Spatial variation in seed limitation of plant species richness and population sizes in floodplain tallgrass prairie
Russell, F. Leland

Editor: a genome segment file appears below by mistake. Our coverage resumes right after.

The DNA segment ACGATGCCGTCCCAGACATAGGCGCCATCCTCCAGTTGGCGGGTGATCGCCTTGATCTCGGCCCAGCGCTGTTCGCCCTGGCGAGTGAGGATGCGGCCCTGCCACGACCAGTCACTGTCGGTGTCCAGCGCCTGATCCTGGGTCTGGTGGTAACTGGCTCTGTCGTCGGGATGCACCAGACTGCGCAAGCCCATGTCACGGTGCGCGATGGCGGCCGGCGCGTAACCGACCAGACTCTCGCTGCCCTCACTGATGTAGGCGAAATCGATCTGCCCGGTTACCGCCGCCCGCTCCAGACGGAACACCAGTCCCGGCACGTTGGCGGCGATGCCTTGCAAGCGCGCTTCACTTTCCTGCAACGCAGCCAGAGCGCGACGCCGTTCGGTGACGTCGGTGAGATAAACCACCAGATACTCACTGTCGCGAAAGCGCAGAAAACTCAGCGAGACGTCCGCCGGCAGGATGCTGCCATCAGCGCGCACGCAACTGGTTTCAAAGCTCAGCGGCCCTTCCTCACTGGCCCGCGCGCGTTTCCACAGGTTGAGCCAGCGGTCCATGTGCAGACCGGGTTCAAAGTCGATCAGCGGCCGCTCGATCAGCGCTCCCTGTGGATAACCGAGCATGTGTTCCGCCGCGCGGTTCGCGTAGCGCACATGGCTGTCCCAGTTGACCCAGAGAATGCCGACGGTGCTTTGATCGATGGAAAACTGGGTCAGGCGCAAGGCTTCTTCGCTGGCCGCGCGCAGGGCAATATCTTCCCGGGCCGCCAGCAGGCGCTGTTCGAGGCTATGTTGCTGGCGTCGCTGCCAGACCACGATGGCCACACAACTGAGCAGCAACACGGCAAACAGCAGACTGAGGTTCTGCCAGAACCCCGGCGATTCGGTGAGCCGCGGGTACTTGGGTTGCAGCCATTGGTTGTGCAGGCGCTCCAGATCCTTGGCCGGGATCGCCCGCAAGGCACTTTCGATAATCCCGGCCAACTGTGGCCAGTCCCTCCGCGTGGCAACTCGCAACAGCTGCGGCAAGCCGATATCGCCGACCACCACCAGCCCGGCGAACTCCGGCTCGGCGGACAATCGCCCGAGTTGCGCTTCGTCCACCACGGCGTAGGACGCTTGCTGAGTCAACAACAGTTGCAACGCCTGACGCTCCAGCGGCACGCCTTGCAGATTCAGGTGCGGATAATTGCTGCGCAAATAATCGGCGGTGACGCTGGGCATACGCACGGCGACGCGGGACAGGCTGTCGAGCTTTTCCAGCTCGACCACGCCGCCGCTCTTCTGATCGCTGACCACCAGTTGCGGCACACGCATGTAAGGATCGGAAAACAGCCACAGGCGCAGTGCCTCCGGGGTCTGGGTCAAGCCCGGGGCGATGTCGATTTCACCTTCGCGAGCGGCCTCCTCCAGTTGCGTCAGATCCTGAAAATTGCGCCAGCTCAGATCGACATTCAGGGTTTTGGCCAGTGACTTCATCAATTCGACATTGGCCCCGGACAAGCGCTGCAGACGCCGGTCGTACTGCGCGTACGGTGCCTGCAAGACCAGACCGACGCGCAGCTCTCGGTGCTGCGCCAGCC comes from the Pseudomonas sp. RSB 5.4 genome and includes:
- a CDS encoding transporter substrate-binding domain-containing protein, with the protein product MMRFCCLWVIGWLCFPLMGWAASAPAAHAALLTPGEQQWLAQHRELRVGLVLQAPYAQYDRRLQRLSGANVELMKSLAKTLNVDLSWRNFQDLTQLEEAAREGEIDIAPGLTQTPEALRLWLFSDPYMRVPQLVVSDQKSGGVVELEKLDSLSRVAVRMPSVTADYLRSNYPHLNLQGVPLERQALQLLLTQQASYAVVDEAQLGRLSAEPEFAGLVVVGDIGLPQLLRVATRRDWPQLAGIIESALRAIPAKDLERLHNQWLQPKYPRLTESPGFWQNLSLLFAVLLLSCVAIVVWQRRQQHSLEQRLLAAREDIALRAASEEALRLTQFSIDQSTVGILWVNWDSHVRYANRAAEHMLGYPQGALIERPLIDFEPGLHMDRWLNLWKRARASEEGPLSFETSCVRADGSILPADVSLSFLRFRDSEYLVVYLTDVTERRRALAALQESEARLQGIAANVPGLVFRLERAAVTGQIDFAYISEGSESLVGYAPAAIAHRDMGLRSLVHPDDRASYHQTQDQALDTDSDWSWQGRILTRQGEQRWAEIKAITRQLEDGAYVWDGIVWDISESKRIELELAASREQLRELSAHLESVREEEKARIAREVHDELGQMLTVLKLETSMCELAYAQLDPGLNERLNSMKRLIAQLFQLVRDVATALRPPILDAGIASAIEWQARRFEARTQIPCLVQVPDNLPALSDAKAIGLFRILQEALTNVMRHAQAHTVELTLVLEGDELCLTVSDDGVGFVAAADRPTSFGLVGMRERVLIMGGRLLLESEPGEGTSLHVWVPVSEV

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The relative importance of seed availability versus biotic interactions that aVect early life stages in limiting plant population sizes and determining composition of plant communities is a central debate in plant ecology. We conducted a seed addition experiment in restored tallgrass prairie in central Kansas to determine (1) whether addition of seed of 18 native forb species produced persistent (three growing seasons) increases in the species’ population sizes and plant species richness, (2) what properties of recipient communities best explained spatial variation in added species’ establishment, and (3) whether seed size explained interspeciWc patterns in establishment success. Adding seed led to persistent increases in the number of added species present and in plant species richness at one of three sites. Increased species richness at the one site where community composition was structured by seed availability largely resulted from greater densities of four species. Seed size did not predict species’ establishment success. Pre-existing plant species richness was correlated with added species’ establishment success, but the direction of the relationship (positive vs. negative) varied among sites. Living aboveground plant biomass in experimental plots in the year of seed addition was negatively correlated with the number of added species established three years later. Our results provide further evidence for large spatial variation in seed limitation of plant community composition. Surprisingly, mean light availability and heterogeneity in light, both important parameters in conceptual models of grassland plant coexistence, did not predict the response of the recipient plant community to seed addition as well as pre-existing plant species richness and living aboveground biomass.
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